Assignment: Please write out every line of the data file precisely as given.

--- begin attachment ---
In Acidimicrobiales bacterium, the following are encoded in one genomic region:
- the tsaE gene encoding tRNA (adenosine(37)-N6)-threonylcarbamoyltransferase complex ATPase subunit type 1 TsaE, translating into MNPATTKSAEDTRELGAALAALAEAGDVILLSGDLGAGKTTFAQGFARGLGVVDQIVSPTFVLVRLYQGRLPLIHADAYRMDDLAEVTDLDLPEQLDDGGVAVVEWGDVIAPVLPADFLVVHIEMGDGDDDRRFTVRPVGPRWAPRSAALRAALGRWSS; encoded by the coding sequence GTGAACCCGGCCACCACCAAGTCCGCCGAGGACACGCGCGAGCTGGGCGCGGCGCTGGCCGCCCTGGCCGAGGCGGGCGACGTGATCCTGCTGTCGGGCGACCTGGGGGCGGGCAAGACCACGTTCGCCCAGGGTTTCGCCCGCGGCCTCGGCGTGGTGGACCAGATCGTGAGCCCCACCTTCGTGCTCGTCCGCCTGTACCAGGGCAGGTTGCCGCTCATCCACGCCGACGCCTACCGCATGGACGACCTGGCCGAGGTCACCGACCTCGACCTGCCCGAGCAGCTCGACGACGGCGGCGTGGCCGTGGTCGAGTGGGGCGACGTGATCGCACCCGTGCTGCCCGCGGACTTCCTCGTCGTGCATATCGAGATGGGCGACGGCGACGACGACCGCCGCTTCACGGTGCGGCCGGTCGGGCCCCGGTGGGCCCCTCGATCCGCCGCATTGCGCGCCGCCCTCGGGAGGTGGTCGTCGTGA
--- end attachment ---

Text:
In Acidimicrobiales bacterium, the following are encoded in one genomic region:
- the tsaE gene encoding tRNA (adenosine(37)-N6)-threonylcarbamoyltransferase complex ATPase subunit type 1 TsaE, translating into MNPATTKSAEDTRELGAALAALAEAGDVILLSGDLGAGKTTFAQGFARGLGVVDQIVSPTFVLVRLYQGRLPLIHADAYRMDDLAEVTDLDLPEQLDDGGVAVVEWGDVIAPVLPADFLVVHIEMGDGDDDRRFTVRPVGPRWAPRSAALRAALGRWSS; encoded by the coding sequence GTGAACCCGGCCACCACCAAGTCCGCCGAGGACACGCGCGAGCTGGGCGCGGCGCTGGCCGCCCTGGCCGAGGCGGGCGACGTGATCCTGCTGTCGGGCGACCTGGGGGCGGGCAAGACCACGTTCGCCCAGGGTTTCGCCCGCGGCCTCGGCGTGGTGGACCAGATCGTGAGCCCCACCTTCGTGCTCGTCCGCCTGTACCAGGGCAGGTTGCCGCTCATCCACGCCGACGCCTACCGCATGGACGACCTGGCCGAGGTCACCGACCTCGACCTGCCCGAGCAGCTCGACGACGGCGGCGTGGCCGTGGTCGAGTGGGGCGACGTGATCGCACCCGTGCTGCCCGCGGACTTCCTCGTCGTGCATATCGAGATGGGCGACGGCGACGACGACCGCCGCTTCACGGTGCGGCCGGTCGGGCCCCGGTGGGCCCCTCGATCCGCCGCATTGCGCGCCGCCCTCGGGAGGTGGTCGTCGTGA